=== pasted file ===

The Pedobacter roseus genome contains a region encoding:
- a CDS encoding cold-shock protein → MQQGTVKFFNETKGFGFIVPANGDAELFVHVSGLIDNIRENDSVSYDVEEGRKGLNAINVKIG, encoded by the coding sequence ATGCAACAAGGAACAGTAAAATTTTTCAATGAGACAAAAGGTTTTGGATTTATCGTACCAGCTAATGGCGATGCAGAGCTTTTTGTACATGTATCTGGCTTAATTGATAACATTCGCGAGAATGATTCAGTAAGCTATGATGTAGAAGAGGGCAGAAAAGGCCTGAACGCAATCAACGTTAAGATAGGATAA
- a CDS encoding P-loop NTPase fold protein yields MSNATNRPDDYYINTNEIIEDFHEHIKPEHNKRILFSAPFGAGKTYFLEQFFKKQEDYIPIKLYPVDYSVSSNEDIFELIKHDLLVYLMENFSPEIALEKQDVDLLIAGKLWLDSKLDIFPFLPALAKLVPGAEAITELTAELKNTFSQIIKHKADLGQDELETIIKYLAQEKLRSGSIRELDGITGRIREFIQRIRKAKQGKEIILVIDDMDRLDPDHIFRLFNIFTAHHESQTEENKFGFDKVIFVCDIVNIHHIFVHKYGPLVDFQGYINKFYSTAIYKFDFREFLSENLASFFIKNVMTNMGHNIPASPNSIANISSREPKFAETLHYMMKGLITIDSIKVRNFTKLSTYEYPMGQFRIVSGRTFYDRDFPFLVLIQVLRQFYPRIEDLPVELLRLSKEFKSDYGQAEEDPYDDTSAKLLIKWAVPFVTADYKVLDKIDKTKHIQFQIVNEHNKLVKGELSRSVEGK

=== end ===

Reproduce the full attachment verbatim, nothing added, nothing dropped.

The Pedobacter roseus genome contains a region encoding:
- a CDS encoding cold-shock protein → MQQGTVKFFNETKGFGFIVPANGDAELFVHVSGLIDNIRENDSVSYDVEEGRKGLNAINVKIG, encoded by the coding sequence ATGCAACAAGGAACAGTAAAATTTTTCAATGAGACAAAAGGTTTTGGATTTATCGTACCAGCTAATGGCGATGCAGAGCTTTTTGTACATGTATCTGGCTTAATTGATAACATTCGCGAGAATGATTCAGTAAGCTATGATGTAGAAGAGGGCAGAAAAGGCCTGAACGCAATCAACGTTAAGATAGGATAA
- a CDS encoding P-loop NTPase fold protein yields MSNATNRPDDYYINTNEIIEDFHEHIKPEHNKRILFSAPFGAGKTYFLEQFFKKQEDYIPIKLYPVDYSVSSNEDIFELIKHDLLVYLMENFSPEIALEKQDVDLLIAGKLWLDSKLDIFPFLPALAKLVPGAEAITELTAELKNTFSQIIKHKADLGQDELETIIKYLAQEKLRSGSIRELDGITGRIREFIQRIRKAKQGKEIILVIDDMDRLDPDHIFRLFNIFTAHHESQTEENKFGFDKVIFVCDIVNIHHIFVHKYGPLVDFQGYINKFYSTAIYKFDFREFLSENLASFFIKNVMTNMGHNIPASPNSIANISSREPKFAETLHYMMKGLITIDSIKVRNFTKLSTYEYPMGQFRIVSGRTFYDRDFPFLVLIQVLRQFYPRIEDLPVELLRLSKEFKSDYGQAEEDPYDDTSAKLLIKWAVPFVTADYKVLDKIDKTKHIQFQIVNEHNKLVKGELSRSVEGK